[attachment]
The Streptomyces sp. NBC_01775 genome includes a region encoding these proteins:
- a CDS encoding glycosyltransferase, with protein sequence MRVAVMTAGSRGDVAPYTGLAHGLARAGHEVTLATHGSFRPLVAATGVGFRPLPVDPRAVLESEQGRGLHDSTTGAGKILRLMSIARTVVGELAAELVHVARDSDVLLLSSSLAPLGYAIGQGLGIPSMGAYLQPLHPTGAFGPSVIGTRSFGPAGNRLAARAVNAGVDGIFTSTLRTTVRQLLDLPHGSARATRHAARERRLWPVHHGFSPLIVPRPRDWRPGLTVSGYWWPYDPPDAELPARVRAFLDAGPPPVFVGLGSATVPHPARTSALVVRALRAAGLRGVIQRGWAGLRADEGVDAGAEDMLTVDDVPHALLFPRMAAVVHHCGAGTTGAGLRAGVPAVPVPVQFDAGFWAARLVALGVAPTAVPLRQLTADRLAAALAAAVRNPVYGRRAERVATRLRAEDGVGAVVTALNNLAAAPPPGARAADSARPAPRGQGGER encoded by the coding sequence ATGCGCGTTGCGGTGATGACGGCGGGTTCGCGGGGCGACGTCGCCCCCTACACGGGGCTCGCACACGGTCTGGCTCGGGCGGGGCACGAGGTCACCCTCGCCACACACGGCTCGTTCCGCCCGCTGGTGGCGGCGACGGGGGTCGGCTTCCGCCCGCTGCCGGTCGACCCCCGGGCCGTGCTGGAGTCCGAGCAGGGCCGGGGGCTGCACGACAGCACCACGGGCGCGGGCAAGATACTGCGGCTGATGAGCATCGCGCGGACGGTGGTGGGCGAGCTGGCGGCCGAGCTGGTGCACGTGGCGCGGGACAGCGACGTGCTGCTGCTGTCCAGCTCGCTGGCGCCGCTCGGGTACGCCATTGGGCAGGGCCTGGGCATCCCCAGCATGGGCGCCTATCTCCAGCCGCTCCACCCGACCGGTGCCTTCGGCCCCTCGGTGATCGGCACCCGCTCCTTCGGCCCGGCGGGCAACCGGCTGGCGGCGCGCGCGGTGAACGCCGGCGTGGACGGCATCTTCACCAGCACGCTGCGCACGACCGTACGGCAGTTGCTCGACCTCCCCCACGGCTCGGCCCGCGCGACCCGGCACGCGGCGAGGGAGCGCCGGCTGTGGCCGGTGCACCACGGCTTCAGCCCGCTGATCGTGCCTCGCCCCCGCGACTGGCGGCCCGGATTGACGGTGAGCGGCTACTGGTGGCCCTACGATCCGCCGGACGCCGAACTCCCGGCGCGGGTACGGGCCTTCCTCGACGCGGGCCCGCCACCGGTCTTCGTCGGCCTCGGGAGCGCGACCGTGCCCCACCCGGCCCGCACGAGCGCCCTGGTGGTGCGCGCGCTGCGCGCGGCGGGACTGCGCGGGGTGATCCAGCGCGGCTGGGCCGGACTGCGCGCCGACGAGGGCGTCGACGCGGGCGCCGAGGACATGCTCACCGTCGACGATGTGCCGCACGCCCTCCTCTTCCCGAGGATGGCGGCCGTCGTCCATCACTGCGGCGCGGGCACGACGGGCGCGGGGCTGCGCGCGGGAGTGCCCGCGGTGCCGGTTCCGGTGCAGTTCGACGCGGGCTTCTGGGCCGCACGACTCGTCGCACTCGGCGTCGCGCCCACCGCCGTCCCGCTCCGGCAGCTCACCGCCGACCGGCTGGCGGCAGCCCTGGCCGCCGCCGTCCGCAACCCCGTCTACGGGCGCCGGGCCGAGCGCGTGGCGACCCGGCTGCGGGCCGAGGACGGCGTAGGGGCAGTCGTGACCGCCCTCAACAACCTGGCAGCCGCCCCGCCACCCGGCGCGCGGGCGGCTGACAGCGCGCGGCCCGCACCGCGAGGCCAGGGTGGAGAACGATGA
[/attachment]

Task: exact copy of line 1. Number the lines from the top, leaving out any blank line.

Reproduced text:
The Streptomyces sp. NBC_01775 genome includes a region encoding these proteins: